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Acad Radiol. 2013 Jan;20(1):90-8. doi: 10.1016/j.acra.2012.07.013. Epub 2012 Sep 5.

In vivo endoluminal ultrasound biomicroscopic imaging in a mouse model of colorectal cancer.

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1
Biomedical Engineering Program, COPPE, Federal University of Rio de Janeiro, Rio de Janeiro, RJ, Brazil.

Abstract

RATIONALE AND OBJECTIVES:

The gold-standard tool for colorectal cancer detection is colonoscopy, but it provides only mucosal surface visualization. Ultrasound biomicroscopy allows a clear delineation of the epithelium and adjacent colonic layers. The aim of this study was to design a system to generate endoluminal ultrasound biomicroscopic images of the mouse colon, in vivo, in an animal model of inflammation-associated colon cancer.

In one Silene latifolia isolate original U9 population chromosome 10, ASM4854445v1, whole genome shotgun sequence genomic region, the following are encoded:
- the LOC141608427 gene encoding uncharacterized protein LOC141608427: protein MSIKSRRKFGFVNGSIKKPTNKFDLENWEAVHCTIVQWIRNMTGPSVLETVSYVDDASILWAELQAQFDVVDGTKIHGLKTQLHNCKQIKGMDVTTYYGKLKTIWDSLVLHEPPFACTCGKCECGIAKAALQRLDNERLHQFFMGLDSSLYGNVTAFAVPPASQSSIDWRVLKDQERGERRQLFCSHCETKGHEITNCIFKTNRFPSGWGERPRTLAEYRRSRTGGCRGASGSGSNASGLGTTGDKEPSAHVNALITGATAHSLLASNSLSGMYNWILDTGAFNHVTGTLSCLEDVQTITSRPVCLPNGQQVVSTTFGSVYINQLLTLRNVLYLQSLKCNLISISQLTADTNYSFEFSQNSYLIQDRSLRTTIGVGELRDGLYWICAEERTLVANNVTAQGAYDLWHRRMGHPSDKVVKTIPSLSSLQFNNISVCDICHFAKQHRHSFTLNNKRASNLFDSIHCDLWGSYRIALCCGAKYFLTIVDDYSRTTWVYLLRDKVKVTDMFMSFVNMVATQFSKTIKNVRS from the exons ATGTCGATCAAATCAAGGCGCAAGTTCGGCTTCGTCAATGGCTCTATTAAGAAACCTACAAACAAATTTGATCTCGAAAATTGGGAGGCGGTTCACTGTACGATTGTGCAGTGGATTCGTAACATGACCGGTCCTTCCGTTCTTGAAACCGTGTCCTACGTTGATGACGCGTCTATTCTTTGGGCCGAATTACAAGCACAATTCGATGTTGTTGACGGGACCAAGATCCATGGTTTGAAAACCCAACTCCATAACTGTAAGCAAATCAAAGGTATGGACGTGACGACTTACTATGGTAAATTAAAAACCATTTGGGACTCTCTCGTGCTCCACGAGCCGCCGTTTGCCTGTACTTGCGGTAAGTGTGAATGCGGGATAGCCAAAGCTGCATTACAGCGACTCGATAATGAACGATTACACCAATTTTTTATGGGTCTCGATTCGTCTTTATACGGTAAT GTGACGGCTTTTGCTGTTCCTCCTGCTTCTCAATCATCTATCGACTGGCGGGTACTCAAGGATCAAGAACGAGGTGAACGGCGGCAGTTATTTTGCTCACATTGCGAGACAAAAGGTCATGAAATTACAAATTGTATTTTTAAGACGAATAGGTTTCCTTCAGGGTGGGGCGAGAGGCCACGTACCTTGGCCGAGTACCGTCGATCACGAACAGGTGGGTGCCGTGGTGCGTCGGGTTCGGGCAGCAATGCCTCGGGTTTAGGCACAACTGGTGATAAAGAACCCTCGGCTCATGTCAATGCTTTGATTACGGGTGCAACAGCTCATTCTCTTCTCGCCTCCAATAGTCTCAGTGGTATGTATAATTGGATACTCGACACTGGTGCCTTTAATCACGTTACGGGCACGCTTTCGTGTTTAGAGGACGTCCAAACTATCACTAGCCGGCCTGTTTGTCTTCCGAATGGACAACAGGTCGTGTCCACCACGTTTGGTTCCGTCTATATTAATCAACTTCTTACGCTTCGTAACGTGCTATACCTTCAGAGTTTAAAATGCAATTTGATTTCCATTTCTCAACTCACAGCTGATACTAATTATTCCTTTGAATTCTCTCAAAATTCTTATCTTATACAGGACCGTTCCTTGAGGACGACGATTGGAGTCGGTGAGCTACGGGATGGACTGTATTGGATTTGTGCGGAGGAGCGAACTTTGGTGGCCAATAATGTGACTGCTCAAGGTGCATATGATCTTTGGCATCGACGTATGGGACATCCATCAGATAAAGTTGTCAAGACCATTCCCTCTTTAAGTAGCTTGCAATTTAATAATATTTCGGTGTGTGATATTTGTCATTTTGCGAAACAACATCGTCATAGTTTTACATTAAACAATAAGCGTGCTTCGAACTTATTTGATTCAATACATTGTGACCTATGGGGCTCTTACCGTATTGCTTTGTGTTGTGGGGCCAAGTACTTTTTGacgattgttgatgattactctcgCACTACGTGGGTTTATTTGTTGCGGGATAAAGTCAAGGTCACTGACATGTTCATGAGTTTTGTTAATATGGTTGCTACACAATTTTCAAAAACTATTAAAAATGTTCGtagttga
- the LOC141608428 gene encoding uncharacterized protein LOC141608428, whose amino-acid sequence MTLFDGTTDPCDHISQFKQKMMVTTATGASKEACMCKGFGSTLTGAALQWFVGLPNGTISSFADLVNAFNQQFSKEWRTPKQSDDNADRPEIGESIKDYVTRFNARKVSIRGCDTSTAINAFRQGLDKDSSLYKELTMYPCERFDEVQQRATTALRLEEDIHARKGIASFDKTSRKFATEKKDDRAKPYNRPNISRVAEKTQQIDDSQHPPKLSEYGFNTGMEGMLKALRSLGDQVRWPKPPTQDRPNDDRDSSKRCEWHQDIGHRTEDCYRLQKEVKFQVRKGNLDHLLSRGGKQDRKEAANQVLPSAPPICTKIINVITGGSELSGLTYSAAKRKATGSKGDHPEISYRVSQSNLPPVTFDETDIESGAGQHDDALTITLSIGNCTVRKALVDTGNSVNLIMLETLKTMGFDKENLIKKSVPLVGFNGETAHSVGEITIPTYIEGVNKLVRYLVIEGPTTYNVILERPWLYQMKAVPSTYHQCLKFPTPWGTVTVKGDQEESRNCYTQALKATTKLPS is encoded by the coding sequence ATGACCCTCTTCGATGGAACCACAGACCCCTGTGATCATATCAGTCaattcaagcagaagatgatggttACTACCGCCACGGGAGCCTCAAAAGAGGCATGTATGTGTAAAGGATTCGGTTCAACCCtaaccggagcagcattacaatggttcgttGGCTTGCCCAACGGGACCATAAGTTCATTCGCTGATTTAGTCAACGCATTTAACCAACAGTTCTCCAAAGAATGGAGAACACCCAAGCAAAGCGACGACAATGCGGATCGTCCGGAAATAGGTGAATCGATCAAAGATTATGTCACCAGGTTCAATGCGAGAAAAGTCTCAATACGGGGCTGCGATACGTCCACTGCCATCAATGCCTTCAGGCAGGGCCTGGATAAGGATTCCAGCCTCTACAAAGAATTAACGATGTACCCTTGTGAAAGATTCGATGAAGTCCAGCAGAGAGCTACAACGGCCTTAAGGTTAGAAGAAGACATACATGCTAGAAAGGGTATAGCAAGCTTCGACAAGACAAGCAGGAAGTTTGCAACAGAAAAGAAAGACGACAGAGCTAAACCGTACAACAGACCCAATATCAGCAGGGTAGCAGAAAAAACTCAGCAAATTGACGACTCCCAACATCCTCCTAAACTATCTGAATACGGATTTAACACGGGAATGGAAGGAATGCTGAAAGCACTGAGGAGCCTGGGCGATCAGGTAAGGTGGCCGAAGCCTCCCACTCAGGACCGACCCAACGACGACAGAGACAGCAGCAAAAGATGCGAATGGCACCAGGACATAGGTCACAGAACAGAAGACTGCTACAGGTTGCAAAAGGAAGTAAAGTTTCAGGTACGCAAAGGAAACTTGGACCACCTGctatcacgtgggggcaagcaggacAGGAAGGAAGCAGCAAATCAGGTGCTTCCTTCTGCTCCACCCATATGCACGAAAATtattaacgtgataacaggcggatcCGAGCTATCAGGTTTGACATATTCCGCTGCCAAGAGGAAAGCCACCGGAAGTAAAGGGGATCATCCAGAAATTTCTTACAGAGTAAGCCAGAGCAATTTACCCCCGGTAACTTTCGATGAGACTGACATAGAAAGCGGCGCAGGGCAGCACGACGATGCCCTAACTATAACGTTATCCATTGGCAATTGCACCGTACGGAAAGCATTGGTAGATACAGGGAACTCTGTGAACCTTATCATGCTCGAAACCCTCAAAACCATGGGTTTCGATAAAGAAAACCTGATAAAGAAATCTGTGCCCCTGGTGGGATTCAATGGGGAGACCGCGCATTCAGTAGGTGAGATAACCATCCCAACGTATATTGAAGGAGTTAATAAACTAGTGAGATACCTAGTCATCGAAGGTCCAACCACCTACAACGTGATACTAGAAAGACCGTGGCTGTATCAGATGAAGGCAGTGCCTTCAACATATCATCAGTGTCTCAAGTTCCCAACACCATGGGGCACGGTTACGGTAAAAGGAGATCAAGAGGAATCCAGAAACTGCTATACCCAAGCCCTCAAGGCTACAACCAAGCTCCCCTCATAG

MATERIALS AND METHODS:

Thirteen mice (Mus musculus) were used. A 40-MHz miniprobe catheter was inserted into the accessory channel of a pediatric flexible bronchofiberscope. Control mice (n = 3) and mice treated with azoxymethane and dextran sulfate sodium (n = 10) were subjected to simultaneous endoluminal ultrasound biomicroscopy and white-light colonoscopy. The diagnosis obtained with endoluminal ultrasound biomicroscopy and colonoscopy was compared and confirmed by postmortem histopathology.

RESULTS:

Endoluminal ultrasound biomicroscopic images showed all layers of the normal colon and revealed lesions such as lymphoid hyperplasias and colon tumors. Additionally, endoluminal ultrasound biomicroscopy was able to detect two cases of mucosa layer thickening, confirmed by histology. Compared to histologic results, the sensitivities of endoluminal ultrasound biomicroscopy and colonoscopy were 0.95 and 0.83, respectively, and both methods achieved specificities of 1.0.

CONCLUSIONS:

Endoluminal ultrasound biomicroscopy can be used, in addition to colonoscopy, as a diagnostic method for colonic lesions. Moreover, experimental endoluminal ultrasound biomicroscopy in mouse models is feasible and might be used to further develop research on the differentiation between benign and malignant colonic diseases.

PMID:
22959583
DOI:
10.1016/j.acra.2012.07.013
[Indexed for MEDLINE]
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